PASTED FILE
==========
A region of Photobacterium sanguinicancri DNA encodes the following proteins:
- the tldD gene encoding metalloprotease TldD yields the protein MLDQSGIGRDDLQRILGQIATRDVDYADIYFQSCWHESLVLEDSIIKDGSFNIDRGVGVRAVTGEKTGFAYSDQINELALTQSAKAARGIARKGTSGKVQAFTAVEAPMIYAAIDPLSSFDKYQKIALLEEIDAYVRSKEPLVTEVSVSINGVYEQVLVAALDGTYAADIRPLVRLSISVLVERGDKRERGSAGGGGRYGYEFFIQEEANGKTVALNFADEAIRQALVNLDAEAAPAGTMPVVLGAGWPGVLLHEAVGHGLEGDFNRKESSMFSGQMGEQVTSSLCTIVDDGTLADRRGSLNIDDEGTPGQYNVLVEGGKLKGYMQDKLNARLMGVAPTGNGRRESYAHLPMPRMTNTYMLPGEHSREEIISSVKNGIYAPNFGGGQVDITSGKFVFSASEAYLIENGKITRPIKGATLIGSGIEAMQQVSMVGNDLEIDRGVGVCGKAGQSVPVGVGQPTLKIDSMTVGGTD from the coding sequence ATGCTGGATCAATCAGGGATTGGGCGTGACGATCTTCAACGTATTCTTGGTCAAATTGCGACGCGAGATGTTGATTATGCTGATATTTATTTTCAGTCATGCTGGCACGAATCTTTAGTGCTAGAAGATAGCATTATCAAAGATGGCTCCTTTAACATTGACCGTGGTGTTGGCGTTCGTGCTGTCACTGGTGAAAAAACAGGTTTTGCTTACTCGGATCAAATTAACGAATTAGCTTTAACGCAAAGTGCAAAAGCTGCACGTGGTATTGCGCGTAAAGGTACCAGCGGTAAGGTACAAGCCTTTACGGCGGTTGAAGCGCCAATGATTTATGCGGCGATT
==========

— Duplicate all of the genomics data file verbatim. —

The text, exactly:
A region of Photobacterium sanguinicancri DNA encodes the following proteins:
- the tldD gene encoding metalloprotease TldD yields the protein MLDQSGIGRDDLQRILGQIATRDVDYADIYFQSCWHESLVLEDSIIKDGSFNIDRGVGVRAVTGEKTGFAYSDQINELALTQSAKAARGIARKGTSGKVQAFTAVEAPMIYAAIDPLSSFDKYQKIALLEEIDAYVRSKEPLVTEVSVSINGVYEQVLVAALDGTYAADIRPLVRLSISVLVERGDKRERGSAGGGGRYGYEFFIQEEANGKTVALNFADEAIRQALVNLDAEAAPAGTMPVVLGAGWPGVLLHEAVGHGLEGDFNRKESSMFSGQMGEQVTSSLCTIVDDGTLADRRGSLNIDDEGTPGQYNVLVEGGKLKGYMQDKLNARLMGVAPTGNGRRESYAHLPMPRMTNTYMLPGEHSREEIISSVKNGIYAPNFGGGQVDITSGKFVFSASEAYLIENGKITRPIKGATLIGSGIEAMQQVSMVGNDLEIDRGVGVCGKAGQSVPVGVGQPTLKIDSMTVGGTD from the coding sequence ATGCTGGATCAATCAGGGATTGGGCGTGACGATCTTCAACGTATTCTTGGTCAAATTGCGACGCGAGATGTTGATTATGCTGATATTTATTTTCAGTCATGCTGGCACGAATCTTTAGTGCTAGAAGATAGCATTATCAAAGATGGCTCCTTTAACATTGACCGTGGTGTTGGCGTTCGTGCTGTCACTGGTGAAAAAACAGGTTTTGCTTACTCGGATCAAATTAACGAATTAGCTTTAACGCAAAGTGCAAAAGCTGCACGTGGTATTGCGCGTAAAGGTACCAGCGGTAAGGTACAAGCCTTTACGGCGGTTGAAGCGCCAATGATTTATGCGGCGATT